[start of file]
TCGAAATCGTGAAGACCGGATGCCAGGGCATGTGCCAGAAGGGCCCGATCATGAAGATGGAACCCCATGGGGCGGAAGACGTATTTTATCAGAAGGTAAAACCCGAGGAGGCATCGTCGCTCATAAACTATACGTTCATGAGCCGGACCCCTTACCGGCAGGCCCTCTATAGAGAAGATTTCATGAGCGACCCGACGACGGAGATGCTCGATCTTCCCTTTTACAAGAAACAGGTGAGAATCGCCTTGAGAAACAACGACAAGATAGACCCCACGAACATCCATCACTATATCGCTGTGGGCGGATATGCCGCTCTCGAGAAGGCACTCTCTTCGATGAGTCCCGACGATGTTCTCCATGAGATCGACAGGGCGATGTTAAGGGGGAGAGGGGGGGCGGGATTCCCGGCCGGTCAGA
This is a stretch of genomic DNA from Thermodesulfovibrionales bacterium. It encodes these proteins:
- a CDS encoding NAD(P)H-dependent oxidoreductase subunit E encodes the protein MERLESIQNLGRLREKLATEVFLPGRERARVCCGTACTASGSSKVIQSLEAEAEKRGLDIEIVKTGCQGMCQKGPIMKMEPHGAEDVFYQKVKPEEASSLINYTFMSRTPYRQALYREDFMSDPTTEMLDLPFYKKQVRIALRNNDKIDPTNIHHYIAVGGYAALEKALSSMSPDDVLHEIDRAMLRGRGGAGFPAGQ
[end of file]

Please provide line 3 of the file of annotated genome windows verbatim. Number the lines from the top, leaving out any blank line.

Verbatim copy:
- a CDS encoding NAD(P)H-dependent oxidoreductase subunit E encodes the protein MERLESIQNLGRLREKLATEVFLPGRERARVCCGTACTASGSSKVIQSLEAEAEKRGLDIEIVKTGCQGMCQKGPIMKMEPHGAEDVFYQKVKPEEASSLINYTFMSRTPYRQALYREDFMSDPTTEMLDLPFYKKQVRIALRNNDKIDPTNIHHYIAVGGYAALEKALSSMSPDDVLHEIDRAMLRGRGGAGFPAGQ